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  • Wanted: An active, viable, collaborative on-line community

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In today’s virtual world, close to two-thirds of Internet users – 2.3 billion people – participate in social networking, according to a Nielsen report. On-line communities play a major role in how individuals and organizations conduct business and make purchase decisions. In fact, 70% of Fortune 100 companies have launched internal social networks, but many companies still struggle with proper execution of the vision.

Defining and structuring a community 

A community is a group of people who share a specialty, craft, role, profession, passion, interest, concern, or a set of problems. In many large companies, employees may feel disconnected, lonely, and lost in a sea of information. They turn to their internal on-line network to gather information and stay connected, despite geographical and functional boundaries.

Graphic 1: Summary of key steps to be taken when implementing a collaborative on-line community



By sharing “collective intelligence in a collaborative manner,” companies empower their employees to find innovative solutions and help ensure customer satisfaction.

Certain roles and responsibilities must exist to support an effective, functioning internal community of practice:  
• Community leader – Drives activity, implements governance rules, and encourages member collaboration. 
• Core team members – Act as advocates who support the community leader.  
• General members – Interact with their peers to share interesting and relevant content.  
• Community sponsor – Promotes the group within the company, encourages openness and free thinking, and ensures alignment with the company’s global strategy and resource allocation.

Best practices for implementation

Community leaders often face behavioral challenges and technical issues that make it difficult to enlist new members. Following these critical best practices can determine success or failure: 
• Acquiring sponsorship to help anchor the program within a company’s culture and business goals. 
• Writing and publishing the community charter to define member roles and promote engagement. 
• Identifying success factors to set appropriate expectations and overcome obstacles to success. 
• Communicating and educating to help members understand the community’s goals.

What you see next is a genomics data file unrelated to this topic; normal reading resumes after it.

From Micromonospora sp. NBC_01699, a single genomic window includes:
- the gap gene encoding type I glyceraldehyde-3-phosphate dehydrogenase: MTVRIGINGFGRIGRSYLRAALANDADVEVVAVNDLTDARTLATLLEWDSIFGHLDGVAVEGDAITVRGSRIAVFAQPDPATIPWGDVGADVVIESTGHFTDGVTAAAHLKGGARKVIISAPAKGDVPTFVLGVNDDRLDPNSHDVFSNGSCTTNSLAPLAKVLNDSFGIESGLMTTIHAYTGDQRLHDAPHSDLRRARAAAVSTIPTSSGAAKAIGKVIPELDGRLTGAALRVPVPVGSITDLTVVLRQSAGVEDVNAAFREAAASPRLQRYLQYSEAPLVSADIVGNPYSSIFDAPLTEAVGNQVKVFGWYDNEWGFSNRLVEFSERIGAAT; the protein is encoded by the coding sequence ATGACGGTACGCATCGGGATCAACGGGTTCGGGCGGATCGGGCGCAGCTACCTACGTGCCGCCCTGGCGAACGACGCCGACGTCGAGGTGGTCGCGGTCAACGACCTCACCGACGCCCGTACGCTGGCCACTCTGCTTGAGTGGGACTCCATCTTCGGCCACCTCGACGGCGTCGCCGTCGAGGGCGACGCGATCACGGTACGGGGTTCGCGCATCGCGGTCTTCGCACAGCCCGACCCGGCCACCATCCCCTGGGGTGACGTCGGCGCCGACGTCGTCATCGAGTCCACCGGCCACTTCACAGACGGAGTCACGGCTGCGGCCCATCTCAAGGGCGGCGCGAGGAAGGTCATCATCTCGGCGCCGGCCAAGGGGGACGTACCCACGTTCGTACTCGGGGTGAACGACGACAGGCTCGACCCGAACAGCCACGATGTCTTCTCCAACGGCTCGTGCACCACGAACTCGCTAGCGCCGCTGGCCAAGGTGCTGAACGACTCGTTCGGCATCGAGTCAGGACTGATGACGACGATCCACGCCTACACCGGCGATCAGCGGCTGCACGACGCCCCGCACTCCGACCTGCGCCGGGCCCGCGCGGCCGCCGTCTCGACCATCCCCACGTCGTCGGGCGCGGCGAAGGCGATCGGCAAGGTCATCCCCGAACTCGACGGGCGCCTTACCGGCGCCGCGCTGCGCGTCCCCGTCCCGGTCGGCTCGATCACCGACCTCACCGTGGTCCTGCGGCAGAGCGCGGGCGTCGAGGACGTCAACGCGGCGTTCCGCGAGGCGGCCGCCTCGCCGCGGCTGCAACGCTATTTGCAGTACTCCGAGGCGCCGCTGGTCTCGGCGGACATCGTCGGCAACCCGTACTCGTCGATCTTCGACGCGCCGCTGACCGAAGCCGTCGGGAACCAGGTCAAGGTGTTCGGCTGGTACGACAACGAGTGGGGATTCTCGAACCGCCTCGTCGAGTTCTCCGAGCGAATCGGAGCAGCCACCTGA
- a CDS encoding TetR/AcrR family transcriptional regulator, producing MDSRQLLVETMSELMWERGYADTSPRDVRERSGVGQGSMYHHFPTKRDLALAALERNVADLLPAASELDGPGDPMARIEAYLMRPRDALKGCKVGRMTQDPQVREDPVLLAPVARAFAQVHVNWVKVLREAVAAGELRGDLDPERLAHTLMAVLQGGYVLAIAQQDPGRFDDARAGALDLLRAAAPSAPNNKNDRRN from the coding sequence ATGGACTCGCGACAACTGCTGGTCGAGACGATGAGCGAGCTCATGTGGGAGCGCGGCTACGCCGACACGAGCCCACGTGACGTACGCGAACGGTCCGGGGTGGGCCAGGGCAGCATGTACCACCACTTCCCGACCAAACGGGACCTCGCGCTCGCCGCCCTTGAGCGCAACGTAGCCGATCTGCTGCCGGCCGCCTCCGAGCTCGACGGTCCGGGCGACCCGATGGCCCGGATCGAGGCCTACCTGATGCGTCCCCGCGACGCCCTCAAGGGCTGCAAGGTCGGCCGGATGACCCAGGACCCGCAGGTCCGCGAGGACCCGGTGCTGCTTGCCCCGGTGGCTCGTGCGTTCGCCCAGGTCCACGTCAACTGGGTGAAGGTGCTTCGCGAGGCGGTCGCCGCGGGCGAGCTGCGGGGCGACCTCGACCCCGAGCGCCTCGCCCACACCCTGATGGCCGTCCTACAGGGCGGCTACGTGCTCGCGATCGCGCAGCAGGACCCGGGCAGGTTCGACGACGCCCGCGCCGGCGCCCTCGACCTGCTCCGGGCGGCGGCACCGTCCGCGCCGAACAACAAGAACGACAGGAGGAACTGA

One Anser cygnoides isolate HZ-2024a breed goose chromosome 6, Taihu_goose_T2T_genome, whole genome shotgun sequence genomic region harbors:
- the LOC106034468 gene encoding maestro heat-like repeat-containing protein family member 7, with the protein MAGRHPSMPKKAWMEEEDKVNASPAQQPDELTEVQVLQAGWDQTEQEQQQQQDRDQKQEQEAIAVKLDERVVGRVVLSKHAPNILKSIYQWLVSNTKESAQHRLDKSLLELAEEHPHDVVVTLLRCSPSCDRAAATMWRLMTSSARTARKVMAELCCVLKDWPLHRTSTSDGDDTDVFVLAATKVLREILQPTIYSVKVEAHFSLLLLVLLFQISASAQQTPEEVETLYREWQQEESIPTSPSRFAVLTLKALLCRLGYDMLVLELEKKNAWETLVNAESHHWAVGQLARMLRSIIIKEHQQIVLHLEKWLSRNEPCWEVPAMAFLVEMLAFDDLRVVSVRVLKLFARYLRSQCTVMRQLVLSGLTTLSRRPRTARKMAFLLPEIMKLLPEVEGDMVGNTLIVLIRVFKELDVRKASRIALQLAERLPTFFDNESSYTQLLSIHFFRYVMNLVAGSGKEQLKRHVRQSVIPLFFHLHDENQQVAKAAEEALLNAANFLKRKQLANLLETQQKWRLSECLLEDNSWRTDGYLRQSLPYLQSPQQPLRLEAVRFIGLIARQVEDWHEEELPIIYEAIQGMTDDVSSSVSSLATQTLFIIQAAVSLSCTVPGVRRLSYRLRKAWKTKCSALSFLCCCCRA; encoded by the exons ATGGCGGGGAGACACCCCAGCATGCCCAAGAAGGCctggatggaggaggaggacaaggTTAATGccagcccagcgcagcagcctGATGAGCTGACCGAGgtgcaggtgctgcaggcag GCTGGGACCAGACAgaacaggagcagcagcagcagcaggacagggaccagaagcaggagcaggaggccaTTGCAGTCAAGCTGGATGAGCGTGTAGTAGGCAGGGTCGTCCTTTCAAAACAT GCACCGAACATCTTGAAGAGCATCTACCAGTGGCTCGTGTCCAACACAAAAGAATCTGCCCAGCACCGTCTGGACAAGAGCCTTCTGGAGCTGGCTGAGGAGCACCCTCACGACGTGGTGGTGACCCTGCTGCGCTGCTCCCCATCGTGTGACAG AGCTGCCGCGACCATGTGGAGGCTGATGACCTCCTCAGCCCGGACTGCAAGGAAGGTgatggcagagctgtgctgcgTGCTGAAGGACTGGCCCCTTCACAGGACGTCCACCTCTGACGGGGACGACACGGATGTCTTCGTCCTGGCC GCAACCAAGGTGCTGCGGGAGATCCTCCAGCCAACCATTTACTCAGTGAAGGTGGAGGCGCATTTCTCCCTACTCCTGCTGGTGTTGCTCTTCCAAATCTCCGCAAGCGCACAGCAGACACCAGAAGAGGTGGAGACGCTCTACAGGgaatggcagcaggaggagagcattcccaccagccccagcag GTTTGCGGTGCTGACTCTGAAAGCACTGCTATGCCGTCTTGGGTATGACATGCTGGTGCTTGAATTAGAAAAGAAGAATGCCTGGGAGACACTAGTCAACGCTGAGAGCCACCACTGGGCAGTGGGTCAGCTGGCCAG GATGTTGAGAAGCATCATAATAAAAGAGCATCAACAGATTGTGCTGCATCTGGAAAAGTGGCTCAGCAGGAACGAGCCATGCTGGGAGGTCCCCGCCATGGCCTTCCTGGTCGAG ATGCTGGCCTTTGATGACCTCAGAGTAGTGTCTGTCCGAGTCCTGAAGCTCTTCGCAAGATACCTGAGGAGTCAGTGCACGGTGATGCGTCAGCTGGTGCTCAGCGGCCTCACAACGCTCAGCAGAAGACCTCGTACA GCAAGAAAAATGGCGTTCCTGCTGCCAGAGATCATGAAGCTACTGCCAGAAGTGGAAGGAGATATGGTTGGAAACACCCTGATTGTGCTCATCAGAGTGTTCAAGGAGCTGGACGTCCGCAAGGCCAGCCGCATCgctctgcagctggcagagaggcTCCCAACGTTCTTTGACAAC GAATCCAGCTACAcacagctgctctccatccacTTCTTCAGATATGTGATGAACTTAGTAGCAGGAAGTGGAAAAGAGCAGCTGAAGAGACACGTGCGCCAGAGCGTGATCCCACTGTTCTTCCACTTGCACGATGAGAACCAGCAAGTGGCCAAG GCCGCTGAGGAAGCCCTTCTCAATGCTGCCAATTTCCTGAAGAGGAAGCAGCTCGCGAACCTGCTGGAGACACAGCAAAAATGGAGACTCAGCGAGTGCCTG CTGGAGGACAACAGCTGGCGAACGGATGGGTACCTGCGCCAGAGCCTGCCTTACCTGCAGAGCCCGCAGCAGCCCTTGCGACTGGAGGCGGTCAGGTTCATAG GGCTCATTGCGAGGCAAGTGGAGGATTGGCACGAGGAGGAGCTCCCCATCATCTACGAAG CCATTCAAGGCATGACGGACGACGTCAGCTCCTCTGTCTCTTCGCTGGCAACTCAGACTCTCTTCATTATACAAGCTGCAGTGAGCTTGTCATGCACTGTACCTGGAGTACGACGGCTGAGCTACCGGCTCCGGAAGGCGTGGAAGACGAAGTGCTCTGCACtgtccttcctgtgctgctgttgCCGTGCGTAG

Advancing a community’s success requires gathering and publishing performance information. Formal metrics help quantify the value of a community and should measure these activity categories: adoption and participation, engagement and satisfaction, and publication of success stories.

Making the cultural shift to virtual networking 
In 2012, Schneider Electric President and CEO Jean Pascal Tricoire posed a rhetorical question to employees: “What if Schneider knew what Schneider knows?” The company set a goal to create 30 active communities, and as of February 2014, had reached 97 communities representing 15,000 employees. This change in corporate culture relied upon four principles:
1. Collaboration starts by sharing
2. Sharing starts by giving time, knowledge, and expertise to others 
3. Information that is not shared is lost
4. Don’t reinvent the wheel! Build upon what’s been done

Collaboration leads to an innovative customer solution 
A Schneider Electric employee used internal on-line communities to solve a unique customer need. 
• Challenge: Assist a utility customer in creating an electricity substation that would be mobile rather than fixed. 
• Solution: The employee posted his request to an internal on-line community for help in designing, assembling, and implementing a mobile solution. Within 24 hours of posting the request, he received three responses, which grew to 25 within a month. 
• Results: Based upon collaborative advice, the employee and his team learned more about the marketplace and not only built a solution that fit the customer’s requirements, but also created a new Schneider Electric solution for serving other customers.

Communities enable employees to feel empowered to solve problems and positively impact customers. Knowledge sharing ignites conversations that build bridges across different departments within a company. Delivering internal efficiencies and external brand recognition is perhaps the greatest value offered by an internal on-line community program.

Learn strategies and best practices for a successful on-line internal community
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